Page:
A travelling man comes by a lot of stories. And drinks. Lately I entered the home country of the proper Pint, the land of Kings and Queens: England. There’s no better way to ponder over an Extra Stout than during a ladies boxing match, is there? Corpulent, sturdy, firm, strong. Don’t think I’m talking about the young women handing out and taking a good beating right before my eyes. I’m talking about this delicious jet black beer in their hands, brewed in an ancient pub tradition.
Round 2. The mighty, light brown froth on top of that deep black delicacy is revealed right from the tap. The intimate aroma of roasted coffee and dark chocolate along with a generous, solid body are a pure satisfaction. The tasty finish is dominated by a stout bitter rounded off by a lovely coffee flavour. I’m digressing. The match ends in a tie. The Extra Stout posts a win on points though.
From the notes of beerologist Dr. Kiener. Today: The North Pole. Silent Night, beery Night!
This time my research expedition on behalf of the Stiegl brewery brings me to the North Pole, where annually the United Santa Clause Christmas Conference (USCCC) is set in early December. The usual day’s agenda: a raise in reindeer tax, illicit gift affairs, an update in chimney entering security measures. One thing grabbed my undivided attention: Christmas-Honey-Beer. A top-fermented beer speciality from selected special-malt, finest hop aroma and precious acacia honey.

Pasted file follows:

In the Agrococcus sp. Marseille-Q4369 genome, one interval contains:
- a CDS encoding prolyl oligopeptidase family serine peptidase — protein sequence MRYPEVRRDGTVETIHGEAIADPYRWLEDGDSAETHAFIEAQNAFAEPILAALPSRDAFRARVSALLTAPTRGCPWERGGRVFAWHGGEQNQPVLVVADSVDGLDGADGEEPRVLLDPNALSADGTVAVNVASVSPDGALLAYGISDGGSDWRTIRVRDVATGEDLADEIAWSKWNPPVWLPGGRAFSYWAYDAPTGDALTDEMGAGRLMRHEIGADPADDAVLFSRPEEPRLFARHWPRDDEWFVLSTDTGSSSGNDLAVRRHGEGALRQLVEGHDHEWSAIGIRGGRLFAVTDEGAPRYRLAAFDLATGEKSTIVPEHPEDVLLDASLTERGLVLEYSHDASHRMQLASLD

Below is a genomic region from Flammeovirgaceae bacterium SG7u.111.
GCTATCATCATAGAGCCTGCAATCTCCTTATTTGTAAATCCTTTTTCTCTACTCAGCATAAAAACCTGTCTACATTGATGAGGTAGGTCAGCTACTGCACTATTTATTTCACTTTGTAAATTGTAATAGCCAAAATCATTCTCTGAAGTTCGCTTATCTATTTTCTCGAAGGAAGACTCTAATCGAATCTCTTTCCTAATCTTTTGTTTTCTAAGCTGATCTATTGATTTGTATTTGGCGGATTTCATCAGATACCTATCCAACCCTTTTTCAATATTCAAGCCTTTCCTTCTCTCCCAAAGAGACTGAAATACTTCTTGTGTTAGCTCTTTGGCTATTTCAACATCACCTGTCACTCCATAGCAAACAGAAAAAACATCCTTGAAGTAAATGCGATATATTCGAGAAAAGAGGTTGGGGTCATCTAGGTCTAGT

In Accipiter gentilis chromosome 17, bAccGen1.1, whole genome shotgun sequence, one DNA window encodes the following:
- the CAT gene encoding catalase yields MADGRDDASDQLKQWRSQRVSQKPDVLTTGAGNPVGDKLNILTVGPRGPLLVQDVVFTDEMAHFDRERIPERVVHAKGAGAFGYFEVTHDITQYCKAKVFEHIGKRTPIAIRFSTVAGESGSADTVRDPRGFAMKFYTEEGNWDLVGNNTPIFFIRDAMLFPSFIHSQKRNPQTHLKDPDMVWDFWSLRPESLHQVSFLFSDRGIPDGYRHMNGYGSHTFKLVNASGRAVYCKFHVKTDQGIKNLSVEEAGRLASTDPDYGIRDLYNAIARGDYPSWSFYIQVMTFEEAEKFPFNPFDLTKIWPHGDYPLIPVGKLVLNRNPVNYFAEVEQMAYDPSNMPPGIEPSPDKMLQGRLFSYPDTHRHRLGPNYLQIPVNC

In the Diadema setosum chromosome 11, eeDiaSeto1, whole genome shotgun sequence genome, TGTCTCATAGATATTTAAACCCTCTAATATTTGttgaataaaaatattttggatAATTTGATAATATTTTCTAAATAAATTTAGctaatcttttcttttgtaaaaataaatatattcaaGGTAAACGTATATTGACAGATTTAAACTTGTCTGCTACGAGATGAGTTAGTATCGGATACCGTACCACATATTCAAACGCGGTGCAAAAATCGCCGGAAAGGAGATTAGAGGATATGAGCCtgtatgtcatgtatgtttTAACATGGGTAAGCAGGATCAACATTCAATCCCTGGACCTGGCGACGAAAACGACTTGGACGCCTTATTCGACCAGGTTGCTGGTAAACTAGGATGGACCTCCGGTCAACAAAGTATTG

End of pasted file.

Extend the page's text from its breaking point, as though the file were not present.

Brewing honey beer has a long tradition: early Germanic tribes refined their beer with honey, inspired by the honey-wine „Met“ as relished by the gods of Nordic mythology. Vikings brewed special beer as well, every end of December for their midwinter ceremonies. Can there be doubt that they might have enjoyed christmas time as peacefully and pleasant as we do? We say yes, sipping from our festive Stiegl Christmas-Honey-Beer.
From the notes of beerologist Dr. Kiener. Today: . A (secret) herb to quench all thirst.
Today I’m in a secret place where an undercover master brewer brews a secret beer from a secret recipe. There’s nothing more I can say about that lovely home-brew. Except maybe that before the purity requirements of 1516 many brewers used herbs and spices to add a special flavour to their beer. Herbs and spices like cardamon, coriander, sweet balm or lavender.
So now I’m standing here with my undercover master brewer, tinkering on a recipe for this Herb-Beer together with his secret herb and spice agents to add that very particular blend to the brew, which is to be labelled “absolutely recommendable“ but remains first and foremost: CONFIDENTIAL.
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